Glutathione peroxidase 1 (GPX1) genetic polymorphism, erythrocyte GPX activity, and prostate cancer risk

Arsova-Sarafinovska, Zorica and Matevska, Nadica and Eken, Ayse and Petrovski, Daniel and Banev, Saso and Dzikova, Sonja and Georgiev, Vladimir and Sikole, Aleksandar and Erdem, Onur and Sayal, Ahmet and Aydin, Ahmet and Dimovski, Aleksandar (2008) Glutathione peroxidase 1 (GPX1) genetic polymorphism, erythrocyte GPX activity, and prostate cancer risk. International Urology and Nephrology, 41 (1). pp. 63-70. ISSN 0301-1623 (Print) 1573-2584 (Online)

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Official URL: http://link.springer.com/article/10.1007/s11255-00...

Abstract

Glutathione peroxidase 1 (GPX1) is a ubiquitously expressed selenium-dependent enzyme that protects cells against oxidative damage by reducing hydrogen peroxide and a wide range of organic peroxides. Some epidemiological studies have correlated low GPX activity or particular GPX1polymorphisms with enhanced risk of cancer, although these correlations have not been consistently observed in all populations. Therefore, we conducted the present study to evaluate the possible association of GPX1 Pro198Leu polymorphism and erythrocyte GPX activity with the risk of developing prostate cancer and to clarify whether erythrocyte GPX activity levels were correlated with the GPX1 Pro198Leu genotype in the Macedonian population. The GPX1 Pro198Leu genotype was determined in 82 prostate cancer cases and 123 control individuals. We found an overall protective effect of the variant Leu allele of the GPX1 polymorphism on the prostate cancer risk. Heterozygous carriers of the variant Leu allele had a significantly lower risk of prostate cancer compared with homozygous wild-type individuals (OR, 0.38; 95% CI, 0.20–0.75; P = 0.004). Erythrocyte GPX activity was analyzed in 73 cases and 91 controls. The erythrocyte GPX activity in the cancer group was lower than in the healthy controls. Additionally, we compared the erythrocyte GPX activity in the control group of 90 subjects and found no significant differences by genotype. These findings suggest that individual susceptibility of prostate cancer may be modulated by GPX1 polymorphism and that the combination of genetic factors involved in oxidative response with environmental carcinogens may play an important role in prostate carcinogenesis.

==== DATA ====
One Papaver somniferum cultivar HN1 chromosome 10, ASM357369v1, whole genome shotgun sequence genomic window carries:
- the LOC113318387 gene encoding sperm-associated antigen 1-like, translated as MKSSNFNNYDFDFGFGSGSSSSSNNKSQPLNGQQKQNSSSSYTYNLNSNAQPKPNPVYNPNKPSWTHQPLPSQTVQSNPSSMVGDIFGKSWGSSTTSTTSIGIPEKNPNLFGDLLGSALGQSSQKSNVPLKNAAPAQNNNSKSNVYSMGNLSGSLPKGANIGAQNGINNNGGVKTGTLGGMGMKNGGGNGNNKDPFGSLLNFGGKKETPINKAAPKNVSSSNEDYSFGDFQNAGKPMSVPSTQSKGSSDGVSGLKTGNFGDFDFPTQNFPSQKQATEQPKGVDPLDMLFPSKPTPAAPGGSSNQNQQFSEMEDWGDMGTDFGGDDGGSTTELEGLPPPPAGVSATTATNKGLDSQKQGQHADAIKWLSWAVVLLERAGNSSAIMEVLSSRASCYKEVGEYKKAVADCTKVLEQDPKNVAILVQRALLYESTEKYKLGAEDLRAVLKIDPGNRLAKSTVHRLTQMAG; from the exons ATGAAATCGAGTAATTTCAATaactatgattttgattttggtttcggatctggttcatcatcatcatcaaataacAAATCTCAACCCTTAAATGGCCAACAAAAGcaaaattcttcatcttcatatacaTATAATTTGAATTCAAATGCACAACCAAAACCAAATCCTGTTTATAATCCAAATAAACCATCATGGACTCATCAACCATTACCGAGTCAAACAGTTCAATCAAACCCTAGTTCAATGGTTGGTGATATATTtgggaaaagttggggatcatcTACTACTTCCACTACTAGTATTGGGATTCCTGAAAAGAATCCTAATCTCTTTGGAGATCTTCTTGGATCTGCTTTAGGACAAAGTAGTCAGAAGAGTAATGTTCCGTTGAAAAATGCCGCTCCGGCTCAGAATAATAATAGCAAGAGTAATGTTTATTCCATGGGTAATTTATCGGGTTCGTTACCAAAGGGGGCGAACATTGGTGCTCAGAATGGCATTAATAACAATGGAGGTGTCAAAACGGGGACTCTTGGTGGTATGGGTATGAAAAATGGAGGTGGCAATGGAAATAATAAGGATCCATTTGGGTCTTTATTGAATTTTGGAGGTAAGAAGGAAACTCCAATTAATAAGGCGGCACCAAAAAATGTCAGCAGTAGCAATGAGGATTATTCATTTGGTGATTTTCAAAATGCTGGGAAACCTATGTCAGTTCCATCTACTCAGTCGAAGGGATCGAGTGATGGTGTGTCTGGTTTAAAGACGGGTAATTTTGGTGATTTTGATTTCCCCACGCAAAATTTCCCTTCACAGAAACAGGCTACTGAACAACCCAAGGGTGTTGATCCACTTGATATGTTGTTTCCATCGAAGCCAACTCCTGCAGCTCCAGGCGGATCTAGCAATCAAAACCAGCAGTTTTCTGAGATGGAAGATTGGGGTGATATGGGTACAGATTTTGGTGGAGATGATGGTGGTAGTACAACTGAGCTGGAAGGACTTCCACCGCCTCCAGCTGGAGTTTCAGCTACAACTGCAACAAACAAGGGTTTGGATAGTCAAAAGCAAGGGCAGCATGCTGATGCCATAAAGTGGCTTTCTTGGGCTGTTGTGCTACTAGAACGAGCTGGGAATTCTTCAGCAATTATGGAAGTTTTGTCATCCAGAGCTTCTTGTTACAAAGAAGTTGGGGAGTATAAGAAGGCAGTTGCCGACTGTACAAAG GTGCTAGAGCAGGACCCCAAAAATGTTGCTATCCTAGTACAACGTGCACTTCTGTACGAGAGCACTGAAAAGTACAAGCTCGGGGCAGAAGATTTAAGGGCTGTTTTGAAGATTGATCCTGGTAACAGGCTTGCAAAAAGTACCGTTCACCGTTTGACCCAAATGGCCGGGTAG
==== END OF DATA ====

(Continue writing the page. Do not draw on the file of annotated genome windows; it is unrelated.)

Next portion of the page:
Item Type: Article
Subjects: Medical and Health Sciences > Basic medicine
Natural sciences > Biological sciences
Medical and Health Sciences > Clinical medicine
Medical and Health Sciences > Health sciences
Divisions: Faculty of Medical Science
Depositing User: Zorica Arsova Sarafinovska
Date Deposited: 02 Jun 2015 09:27
Last Modified: 02 Jun 2015 09:27
URI: http://eprints.ugd.edu.mk/id/eprint/13239

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